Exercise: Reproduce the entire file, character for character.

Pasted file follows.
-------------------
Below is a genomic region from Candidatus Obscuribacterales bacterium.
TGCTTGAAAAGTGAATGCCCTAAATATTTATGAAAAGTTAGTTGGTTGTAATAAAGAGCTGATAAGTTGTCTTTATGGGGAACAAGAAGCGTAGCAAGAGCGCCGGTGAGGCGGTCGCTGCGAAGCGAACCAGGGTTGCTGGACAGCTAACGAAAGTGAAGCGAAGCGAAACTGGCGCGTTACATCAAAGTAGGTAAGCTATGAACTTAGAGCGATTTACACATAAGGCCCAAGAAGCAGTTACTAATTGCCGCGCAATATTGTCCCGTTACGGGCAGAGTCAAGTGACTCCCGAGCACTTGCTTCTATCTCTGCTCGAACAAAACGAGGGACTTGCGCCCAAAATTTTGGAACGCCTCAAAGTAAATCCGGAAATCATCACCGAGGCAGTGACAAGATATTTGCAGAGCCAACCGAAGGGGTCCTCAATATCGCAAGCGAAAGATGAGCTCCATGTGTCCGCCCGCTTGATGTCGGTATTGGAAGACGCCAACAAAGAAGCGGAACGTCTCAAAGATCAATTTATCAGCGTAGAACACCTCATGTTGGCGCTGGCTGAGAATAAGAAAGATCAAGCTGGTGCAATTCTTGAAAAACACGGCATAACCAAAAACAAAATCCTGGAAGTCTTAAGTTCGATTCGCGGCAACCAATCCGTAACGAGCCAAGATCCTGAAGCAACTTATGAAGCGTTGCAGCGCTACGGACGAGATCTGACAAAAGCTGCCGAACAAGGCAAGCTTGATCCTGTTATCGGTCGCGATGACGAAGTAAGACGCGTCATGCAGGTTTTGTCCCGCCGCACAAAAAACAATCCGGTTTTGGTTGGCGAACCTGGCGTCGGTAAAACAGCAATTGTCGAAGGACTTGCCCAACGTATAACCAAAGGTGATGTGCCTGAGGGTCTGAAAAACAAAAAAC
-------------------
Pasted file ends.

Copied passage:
Below is a genomic region from Candidatus Obscuribacterales bacterium.
TGCTTGAAAAGTGAATGCCCTAAATATTTATGAAAAGTTAGTTGGTTGTAATAAAGAGCTGATAAGTTGTCTTTATGGGGAACAAGAAGCGTAGCAAGAGCGCCGGTGAGGCGGTCGCTGCGAAGCGAACCAGGGTTGCTGGACAGCTAACGAAAGTGAAGCGAAGCGAAACTGGCGCGTTACATCAAAGTAGGTAAGCTATGAACTTAGAGCGATTTACACATAAGGCCCAAGAAGCAGTTACTAATTGCCGCGCAATATTGTCCCGTTACGGGCAGAGTCAAGTGACTCCCGAGCACTTGCTTCTATCTCTGCTCGAACAAAACGAGGGACTTGCGCCCAAAATTTTGGAACGCCTCAAAGTAAATCCGGAAATCATCACCGAGGCAGTGACAAGATATTTGCAGAGCCAACCGAAGGGGTCCTCAATATCGCAAGCGAAAGATGAGCTCCATGTGTCCGCCCGCTTGATGTCGGTATTGGAAGACGCCAACAAAGAAGCGGAACGTCTCAAAGATCAATTTATCAGCGTAGAACACCTCATGTTGGCGCTGGCTGAGAATAAGAAAGATCAAGCTGGTGCAATTCTTGAAAAACACGGCATAACCAAAAACAAAATCCTGGAAGTCTTAAGTTCGATTCGCGGCAACCAATCCGTAACGAGCCAAGATCCTGAAGCAACTTATGAAGCGTTGCAGCGCTACGGACGAGATCTGACAAAAGCTGCCGAACAAGGCAAGCTTGATCCTGTTATCGGTCGCGATGACGAAGTAAGACGCGTCATGCAGGTTTTGTCCCGCCGCACAAAAAACAATCCGGTTTTGGTTGGCGAACCTGGCGTCGGTAAAACAGCAATTGTCGAAGGACTTGCCCAACGTATAACCAAAGGTGATGTGCCTGAGGGTCTGAAAAACAAAAAAC